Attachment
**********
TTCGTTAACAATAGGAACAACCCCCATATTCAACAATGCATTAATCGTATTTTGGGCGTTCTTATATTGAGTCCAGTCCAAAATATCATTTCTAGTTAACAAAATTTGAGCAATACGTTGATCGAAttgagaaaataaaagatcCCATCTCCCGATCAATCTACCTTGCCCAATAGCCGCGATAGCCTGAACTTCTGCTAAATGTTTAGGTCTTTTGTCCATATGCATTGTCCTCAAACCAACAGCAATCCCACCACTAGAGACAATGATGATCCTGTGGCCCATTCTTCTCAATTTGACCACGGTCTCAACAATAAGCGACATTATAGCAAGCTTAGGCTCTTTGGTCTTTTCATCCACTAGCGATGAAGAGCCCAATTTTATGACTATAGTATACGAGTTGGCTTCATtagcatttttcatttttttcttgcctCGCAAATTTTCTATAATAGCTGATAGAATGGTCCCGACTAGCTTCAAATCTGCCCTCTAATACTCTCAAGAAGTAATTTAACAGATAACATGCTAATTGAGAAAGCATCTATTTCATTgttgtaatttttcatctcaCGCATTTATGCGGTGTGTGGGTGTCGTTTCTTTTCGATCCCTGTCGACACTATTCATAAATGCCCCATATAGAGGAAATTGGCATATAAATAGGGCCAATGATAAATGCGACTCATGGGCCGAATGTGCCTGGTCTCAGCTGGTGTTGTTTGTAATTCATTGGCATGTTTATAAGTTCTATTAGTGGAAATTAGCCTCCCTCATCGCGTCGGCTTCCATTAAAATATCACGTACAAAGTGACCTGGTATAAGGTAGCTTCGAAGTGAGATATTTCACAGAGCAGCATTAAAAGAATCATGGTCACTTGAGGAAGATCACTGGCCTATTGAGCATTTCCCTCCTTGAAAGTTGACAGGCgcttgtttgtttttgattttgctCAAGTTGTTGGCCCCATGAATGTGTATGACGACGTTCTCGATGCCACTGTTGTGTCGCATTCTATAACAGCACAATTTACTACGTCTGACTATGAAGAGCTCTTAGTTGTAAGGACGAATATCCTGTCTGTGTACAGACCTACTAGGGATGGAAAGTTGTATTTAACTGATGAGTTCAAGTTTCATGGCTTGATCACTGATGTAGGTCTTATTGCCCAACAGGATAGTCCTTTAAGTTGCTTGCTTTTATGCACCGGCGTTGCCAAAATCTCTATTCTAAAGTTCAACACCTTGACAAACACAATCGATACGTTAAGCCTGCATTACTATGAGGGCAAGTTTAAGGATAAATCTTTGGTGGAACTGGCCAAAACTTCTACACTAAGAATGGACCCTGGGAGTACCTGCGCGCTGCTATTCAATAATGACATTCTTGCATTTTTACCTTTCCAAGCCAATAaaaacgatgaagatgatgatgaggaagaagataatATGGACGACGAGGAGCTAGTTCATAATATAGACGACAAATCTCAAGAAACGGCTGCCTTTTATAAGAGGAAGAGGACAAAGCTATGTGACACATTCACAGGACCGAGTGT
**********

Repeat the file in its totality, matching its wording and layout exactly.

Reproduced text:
TTCGTTAACAATAGGAACAACCCCCATATTCAACAATGCATTAATCGTATTTTGGGCGTTCTTATATTGAGTCCAGTCCAAAATATCATTTCTAGTTAACAAAATTTGAGCAATACGTTGATCGAAttgagaaaataaaagatcCCATCTCCCGATCAATCTACCTTGCCCAATAGCCGCGATAGCCTGAACTTCTGCTAAATGTTTAGGTCTTTTGTCCATATGCATTGTCCTCAAACCAACAGCAATCCCACCACTAGAGACAATGATGATCCTGTGGCCCATTCTTCTCAATTTGACCACGGTCTCAACAATAAGCGACATTATAGCAAGCTTAGGCTCTTTGGTCTTTTCATCCACTAGCGATGAAGAGCCCAATTTTATGACTATAGTATACGAGTTGGCTTCATtagcatttttcatttttttcttgcctCGCAAATTTTCTATAATAGCTGATAGAATGGTCCCGACTAGCTTCAAATCTGCCCTCTAATACTCTCAAGAAGTAATTTAACAGATAACATGCTAATTGAGAAAGCATCTATTTCATTgttgtaatttttcatctcaCGCATTTATGCGGTGTGTGGGTGTCGTTTCTTTTCGATCCCTGTCGACACTATTCATAAATGCCCCATATAGAGGAAATTGGCATATAAATAGGGCCAATGATAAATGCGACTCATGGGCCGAATGTGCCTGGTCTCAGCTGGTGTTGTTTGTAATTCATTGGCATGTTTATAAGTTCTATTAGTGGAAATTAGCCTCCCTCATCGCGTCGGCTTCCATTAAAATATCACGTACAAAGTGACCTGGTATAAGGTAGCTTCGAAGTGAGATATTTCACAGAGCAGCATTAAAAGAATCATGGTCACTTGAGGAAGATCACTGGCCTATTGAGCATTTCCCTCCTTGAAAGTTGACAGGCgcttgtttgtttttgattttgctCAAGTTGTTGGCCCCATGAATGTGTATGACGACGTTCTCGATGCCACTGTTGTGTCGCATTCTATAACAGCACAATTTACTACGTCTGACTATGAAGAGCTCTTAGTTGTAAGGACGAATATCCTGTCTGTGTACAGACCTACTAGGGATGGAAAGTTGTATTTAACTGATGAGTTCAAGTTTCATGGCTTGATCACTGATGTAGGTCTTATTGCCCAACAGGATAGTCCTTTAAGTTGCTTGCTTTTATGCACCGGCGTTGCCAAAATCTCTATTCTAAAGTTCAACACCTTGACAAACACAATCGATACGTTAAGCCTGCATTACTATGAGGGCAAGTTTAAGGATAAATCTTTGGTGGAACTGGCCAAAACTTCTACACTAAGAATGGACCCTGGGAGTACCTGCGCGCTGCTATTCAATAATGACATTCTTGCATTTTTACCTTTCCAAGCCAATAaaaacgatgaagatgatgatgaggaagaagataatATGGACGACGAGGAGCTAGTTCATAATATAGACGACAAATCTCAAGAAACGGCTGCCTTTTATAAGAGGAAGAGGACAAAGCTATGTGACACATTCACAGGACCGAGTGT